The Anthropological Approaches to Understanding Child and Maternal Mortality, and Recommendations for Improving Health Outcomes Symposium invited social science researchers to share their evidence-based insights on maternal and child health in Ethiopia. They were also encouraged to provide recommendations on ways to improve health outcomes.
The symposium aimed to understand child and maternal mortality across all of Ethiopia and each paper presented gave regional insight into this complex issue. The need for the symposium was driven by the high maternal and child mortality rates in the communities surrounding the host university, Haramaya University.
In nearby Kersa District the under-5 mortality rate is estimated at 80-120 deaths per 1000 live births (KHDSS, 2015) and the maternal mortality rate is 324 deaths per 100,000 live births (Assefa, 2018). Assefa (2018) suggests that the district’s high maternal mortality rates are caused by health concerns during pregnancy, and qualitative research presented at the symposium indicates that there is low or late antenatal care uptake amongst pregnant women (Tadesse and Taye, 2019).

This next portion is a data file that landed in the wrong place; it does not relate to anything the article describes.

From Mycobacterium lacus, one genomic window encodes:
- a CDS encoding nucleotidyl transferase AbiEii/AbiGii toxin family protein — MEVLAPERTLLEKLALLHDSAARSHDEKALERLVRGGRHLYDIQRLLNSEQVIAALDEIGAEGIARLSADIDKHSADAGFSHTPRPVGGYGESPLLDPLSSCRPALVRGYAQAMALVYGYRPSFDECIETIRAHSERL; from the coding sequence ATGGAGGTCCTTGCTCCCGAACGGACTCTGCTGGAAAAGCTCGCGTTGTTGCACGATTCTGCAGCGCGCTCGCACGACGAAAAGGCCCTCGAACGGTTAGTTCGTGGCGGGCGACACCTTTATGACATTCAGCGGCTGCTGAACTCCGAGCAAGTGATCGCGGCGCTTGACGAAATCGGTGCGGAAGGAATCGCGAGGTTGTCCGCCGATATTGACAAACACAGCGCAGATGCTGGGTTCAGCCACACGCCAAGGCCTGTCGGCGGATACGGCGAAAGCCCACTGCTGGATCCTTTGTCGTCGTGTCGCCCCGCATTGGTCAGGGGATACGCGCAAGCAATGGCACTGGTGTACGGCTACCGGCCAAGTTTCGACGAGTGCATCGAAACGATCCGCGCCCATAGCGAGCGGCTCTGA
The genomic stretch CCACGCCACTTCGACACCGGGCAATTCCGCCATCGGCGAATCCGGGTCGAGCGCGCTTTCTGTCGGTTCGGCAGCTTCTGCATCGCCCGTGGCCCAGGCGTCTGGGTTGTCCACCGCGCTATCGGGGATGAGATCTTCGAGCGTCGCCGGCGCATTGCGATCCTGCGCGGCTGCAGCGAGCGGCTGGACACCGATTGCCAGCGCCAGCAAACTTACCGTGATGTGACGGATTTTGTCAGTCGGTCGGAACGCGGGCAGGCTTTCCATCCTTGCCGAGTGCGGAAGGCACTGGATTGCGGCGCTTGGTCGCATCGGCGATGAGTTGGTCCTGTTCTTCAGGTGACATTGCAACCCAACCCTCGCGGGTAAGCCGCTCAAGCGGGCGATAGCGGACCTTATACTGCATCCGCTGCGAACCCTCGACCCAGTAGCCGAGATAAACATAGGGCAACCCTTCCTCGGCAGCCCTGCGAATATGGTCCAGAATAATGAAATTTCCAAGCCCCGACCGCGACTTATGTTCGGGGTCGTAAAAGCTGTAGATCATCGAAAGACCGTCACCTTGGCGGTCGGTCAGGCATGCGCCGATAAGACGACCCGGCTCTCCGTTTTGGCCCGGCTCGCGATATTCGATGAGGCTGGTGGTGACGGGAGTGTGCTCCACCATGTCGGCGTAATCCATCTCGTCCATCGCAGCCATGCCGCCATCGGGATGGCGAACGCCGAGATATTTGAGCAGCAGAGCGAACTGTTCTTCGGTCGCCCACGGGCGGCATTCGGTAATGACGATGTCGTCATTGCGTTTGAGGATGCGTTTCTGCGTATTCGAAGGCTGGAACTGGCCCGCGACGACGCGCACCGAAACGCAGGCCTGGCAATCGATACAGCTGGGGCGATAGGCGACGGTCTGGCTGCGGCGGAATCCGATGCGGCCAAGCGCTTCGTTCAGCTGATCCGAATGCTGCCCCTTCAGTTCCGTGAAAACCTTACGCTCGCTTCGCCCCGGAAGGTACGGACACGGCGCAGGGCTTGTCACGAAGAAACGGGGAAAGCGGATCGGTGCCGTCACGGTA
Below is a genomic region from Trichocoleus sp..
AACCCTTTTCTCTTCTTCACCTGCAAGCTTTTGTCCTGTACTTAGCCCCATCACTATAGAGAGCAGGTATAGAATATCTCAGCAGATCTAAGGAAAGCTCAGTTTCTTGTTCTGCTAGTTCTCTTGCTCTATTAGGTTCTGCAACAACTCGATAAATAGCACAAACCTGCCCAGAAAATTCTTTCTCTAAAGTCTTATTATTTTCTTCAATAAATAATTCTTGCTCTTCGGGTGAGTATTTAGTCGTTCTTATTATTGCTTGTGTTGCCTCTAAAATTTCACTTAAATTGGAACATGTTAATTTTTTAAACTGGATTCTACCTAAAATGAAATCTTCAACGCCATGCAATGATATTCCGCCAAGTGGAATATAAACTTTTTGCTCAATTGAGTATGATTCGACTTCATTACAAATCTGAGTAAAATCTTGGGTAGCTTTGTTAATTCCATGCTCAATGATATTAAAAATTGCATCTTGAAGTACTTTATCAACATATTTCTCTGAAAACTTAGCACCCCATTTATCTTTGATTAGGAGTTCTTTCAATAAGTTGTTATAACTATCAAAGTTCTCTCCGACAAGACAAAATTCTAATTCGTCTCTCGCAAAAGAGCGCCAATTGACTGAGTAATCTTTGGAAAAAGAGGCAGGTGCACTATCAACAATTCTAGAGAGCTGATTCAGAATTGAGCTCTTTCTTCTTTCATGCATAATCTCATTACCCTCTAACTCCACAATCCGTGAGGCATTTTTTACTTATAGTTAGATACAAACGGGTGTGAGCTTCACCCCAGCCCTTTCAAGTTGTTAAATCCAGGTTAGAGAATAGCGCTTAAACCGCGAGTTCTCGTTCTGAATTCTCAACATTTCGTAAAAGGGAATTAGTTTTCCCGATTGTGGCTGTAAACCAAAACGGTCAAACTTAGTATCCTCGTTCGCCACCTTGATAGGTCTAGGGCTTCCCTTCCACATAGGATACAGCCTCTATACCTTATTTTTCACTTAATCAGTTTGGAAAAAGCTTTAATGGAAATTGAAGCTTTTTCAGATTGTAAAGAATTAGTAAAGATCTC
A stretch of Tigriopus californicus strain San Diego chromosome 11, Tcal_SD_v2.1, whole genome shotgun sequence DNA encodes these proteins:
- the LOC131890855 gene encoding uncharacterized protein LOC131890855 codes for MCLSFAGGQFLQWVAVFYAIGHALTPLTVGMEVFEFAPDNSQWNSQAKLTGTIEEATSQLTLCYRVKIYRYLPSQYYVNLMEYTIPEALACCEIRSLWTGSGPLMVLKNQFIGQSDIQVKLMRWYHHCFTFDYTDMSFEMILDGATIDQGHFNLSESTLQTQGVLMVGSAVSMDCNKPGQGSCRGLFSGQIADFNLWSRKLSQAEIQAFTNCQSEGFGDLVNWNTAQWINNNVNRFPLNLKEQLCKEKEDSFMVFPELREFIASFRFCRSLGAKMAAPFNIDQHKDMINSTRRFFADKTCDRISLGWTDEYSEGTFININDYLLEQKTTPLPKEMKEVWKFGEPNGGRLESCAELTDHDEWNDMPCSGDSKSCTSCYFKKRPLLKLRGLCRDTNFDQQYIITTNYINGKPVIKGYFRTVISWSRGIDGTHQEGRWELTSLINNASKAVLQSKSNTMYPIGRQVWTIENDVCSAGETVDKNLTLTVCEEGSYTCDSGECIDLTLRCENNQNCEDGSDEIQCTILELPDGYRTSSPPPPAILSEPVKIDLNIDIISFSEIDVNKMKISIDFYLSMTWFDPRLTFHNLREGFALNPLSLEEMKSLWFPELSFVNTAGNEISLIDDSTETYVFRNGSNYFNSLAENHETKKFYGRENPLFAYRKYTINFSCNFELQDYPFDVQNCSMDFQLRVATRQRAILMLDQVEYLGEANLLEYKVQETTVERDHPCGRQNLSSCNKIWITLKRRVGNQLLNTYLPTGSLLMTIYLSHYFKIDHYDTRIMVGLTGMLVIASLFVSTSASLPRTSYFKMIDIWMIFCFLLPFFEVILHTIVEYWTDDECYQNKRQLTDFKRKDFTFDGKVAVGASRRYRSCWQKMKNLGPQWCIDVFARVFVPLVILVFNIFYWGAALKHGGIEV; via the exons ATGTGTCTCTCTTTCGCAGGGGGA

Additional ethnographic research presented at the symposium suggests that high mortality rates are partly due to a pattern of low health seeking behaviour, general untrustworthiness and suspicion of biomedical health interventions, and minimal health infrastructure at government health posts and centres (Degefa and Tadesse, 2019). Given this high burden rate the symposium was vital in providing anthropological approaches to understanding demographic data.
Yenenesh Tilahun holds a MSW (Masters of Social Work) and BA in Foreign Languages and Literature. She works in CHAMPS Ethiopia as community facilitator and data analyst and is responsible for the radio program. She is a journalist and social science researcher.